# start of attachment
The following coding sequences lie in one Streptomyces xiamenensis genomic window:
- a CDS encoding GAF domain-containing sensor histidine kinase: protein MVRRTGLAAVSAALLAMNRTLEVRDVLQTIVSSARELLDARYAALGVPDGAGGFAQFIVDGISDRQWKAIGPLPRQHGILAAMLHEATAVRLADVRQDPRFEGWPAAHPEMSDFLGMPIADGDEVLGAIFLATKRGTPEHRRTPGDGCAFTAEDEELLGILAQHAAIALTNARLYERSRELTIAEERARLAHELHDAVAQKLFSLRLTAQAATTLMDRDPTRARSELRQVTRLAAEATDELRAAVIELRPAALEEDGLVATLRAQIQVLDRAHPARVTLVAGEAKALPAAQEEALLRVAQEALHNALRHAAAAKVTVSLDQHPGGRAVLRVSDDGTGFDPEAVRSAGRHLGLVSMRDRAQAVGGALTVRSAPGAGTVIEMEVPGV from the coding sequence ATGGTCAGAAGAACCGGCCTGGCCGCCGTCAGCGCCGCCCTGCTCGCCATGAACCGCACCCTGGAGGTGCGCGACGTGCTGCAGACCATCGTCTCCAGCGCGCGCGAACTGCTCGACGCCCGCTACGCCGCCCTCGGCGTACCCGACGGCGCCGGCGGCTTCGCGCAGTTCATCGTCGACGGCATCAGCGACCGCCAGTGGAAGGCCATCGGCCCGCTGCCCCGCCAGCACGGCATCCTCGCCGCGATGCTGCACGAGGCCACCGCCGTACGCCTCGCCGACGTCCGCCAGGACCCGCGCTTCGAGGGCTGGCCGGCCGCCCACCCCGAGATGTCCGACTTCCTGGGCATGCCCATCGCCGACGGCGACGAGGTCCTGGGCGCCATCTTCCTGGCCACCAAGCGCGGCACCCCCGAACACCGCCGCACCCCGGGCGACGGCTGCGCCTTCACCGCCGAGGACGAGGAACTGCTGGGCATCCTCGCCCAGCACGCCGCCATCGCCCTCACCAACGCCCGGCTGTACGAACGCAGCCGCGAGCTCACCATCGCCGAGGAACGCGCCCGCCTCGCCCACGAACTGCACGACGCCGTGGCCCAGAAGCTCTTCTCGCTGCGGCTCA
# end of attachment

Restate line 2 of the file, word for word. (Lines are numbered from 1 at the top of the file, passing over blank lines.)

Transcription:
- a CDS encoding GAF domain-containing sensor histidine kinase: protein MVRRTGLAAVSAALLAMNRTLEVRDVLQTIVSSARELLDARYAALGVPDGAGGFAQFIVDGISDRQWKAIGPLPRQHGILAAMLHEATAVRLADVRQDPRFEGWPAAHPEMSDFLGMPIADGDEVLGAIFLATKRGTPEHRRTPGDGCAFTAEDEELLGILAQHAAIALTNARLYERSRELTIAEERARLAHELHDAVAQKLFSLRLTAQAATTLMDRDPTRARSELRQVTRLAAEATDELRAAVIELRPAALEEDGLVATLRAQIQVLDRAHPARVTLVAGEAKALPAAQEEALLRVAQEALHNALRHAAAAKVTVSLDQHPGGRAVLRVSDDGTGFDPEAVRSAGRHLGLVSMRDRAQAVGGALTVRSAPGAGTVIEMEVPGV from the coding sequence ATGGTCAGAAGAACCGGCCTGGCCGCCGTCAGCGCCGCCCTGCTCGCCATGAACCGCACCCTGGAGGTGCGCGACGTGCTGCAGACCATCGTCTCCAGCGCGCGCGAACTGCTCGACGCCCGCTACGCCGCCCTCGGCGTACCCGACGGCGCCGGCGGCTTCGCGCAGTTCATCGTCGACGGCATCAGCGACCGCCAGTGGAAGGCCATCGGCCCGCTGCCCCGCCAGCACGGCATCCTCGCCGCGATGCTGCACGAGGCCACCGCCGTACGCCTCGCCGACGTCCGCCAGGACCCGCGCTTCGAGGGCTGGCCGGCCGCCCACCCCGAGATGTCCGACTTCCTGGGCATGCCCATCGCCGACGGCGACGAGGTCCTGGGCGCCATCTTCCTGGCCACCAAGCGCGGCACCCCCGAACACCGCCGCACCCCGGGCGACGGCTGCGCCTTCACCGCCGAGGACGAGGAACTGCTGGGCATCCTCGCCCAGCACGCCGCCATCGCCCTCACCAACGCCCGGCTGTACGAACGCAGCCGCGAGCTCACCATCGCCGAGGAACGCGCCCGCCTCGCCCACGAACTGCACGACGCCGTGGCCCAGAAGCTCTTCTCGCTGCGGCTCA